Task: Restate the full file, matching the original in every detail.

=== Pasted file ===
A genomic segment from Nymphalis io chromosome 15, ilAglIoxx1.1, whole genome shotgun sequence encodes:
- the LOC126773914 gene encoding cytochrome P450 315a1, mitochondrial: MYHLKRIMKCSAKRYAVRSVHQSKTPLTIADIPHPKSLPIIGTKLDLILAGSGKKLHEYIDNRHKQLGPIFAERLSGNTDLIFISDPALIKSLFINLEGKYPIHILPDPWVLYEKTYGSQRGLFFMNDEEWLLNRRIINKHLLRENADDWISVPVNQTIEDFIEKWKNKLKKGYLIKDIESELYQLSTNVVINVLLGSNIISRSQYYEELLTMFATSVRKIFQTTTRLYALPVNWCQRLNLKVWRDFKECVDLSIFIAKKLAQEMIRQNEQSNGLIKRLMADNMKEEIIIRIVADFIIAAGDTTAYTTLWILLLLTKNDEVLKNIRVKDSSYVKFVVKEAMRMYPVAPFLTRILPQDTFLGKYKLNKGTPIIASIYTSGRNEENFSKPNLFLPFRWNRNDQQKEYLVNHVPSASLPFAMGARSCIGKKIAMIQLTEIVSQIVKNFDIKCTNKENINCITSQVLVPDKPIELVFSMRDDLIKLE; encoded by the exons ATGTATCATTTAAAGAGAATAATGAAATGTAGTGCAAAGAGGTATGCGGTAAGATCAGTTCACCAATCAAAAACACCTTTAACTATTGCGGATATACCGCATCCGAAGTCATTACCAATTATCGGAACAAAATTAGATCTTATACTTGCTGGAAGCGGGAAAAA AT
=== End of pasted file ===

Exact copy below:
A genomic segment from Nymphalis io chromosome 15, ilAglIoxx1.1, whole genome shotgun sequence encodes:
- the LOC126773914 gene encoding cytochrome P450 315a1, mitochondrial: MYHLKRIMKCSAKRYAVRSVHQSKTPLTIADIPHPKSLPIIGTKLDLILAGSGKKLHEYIDNRHKQLGPIFAERLSGNTDLIFISDPALIKSLFINLEGKYPIHILPDPWVLYEKTYGSQRGLFFMNDEEWLLNRRIINKHLLRENADDWISVPVNQTIEDFIEKWKNKLKKGYLIKDIESELYQLSTNVVINVLLGSNIISRSQYYEELLTMFATSVRKIFQTTTRLYALPVNWCQRLNLKVWRDFKECVDLSIFIAKKLAQEMIRQNEQSNGLIKRLMADNMKEEIIIRIVADFIIAAGDTTAYTTLWILLLLTKNDEVLKNIRVKDSSYVKFVVKEAMRMYPVAPFLTRILPQDTFLGKYKLNKGTPIIASIYTSGRNEENFSKPNLFLPFRWNRNDQQKEYLVNHVPSASLPFAMGARSCIGKKIAMIQLTEIVSQIVKNFDIKCTNKENINCITSQVLVPDKPIELVFSMRDDLIKLE; encoded by the exons ATGTATCATTTAAAGAGAATAATGAAATGTAGTGCAAAGAGGTATGCGGTAAGATCAGTTCACCAATCAAAAACACCTTTAACTATTGCGGATATACCGCATCCGAAGTCATTACCAATTATCGGAACAAAATTAGATCTTATACTTGCTGGAAGCGGGAAAAA AT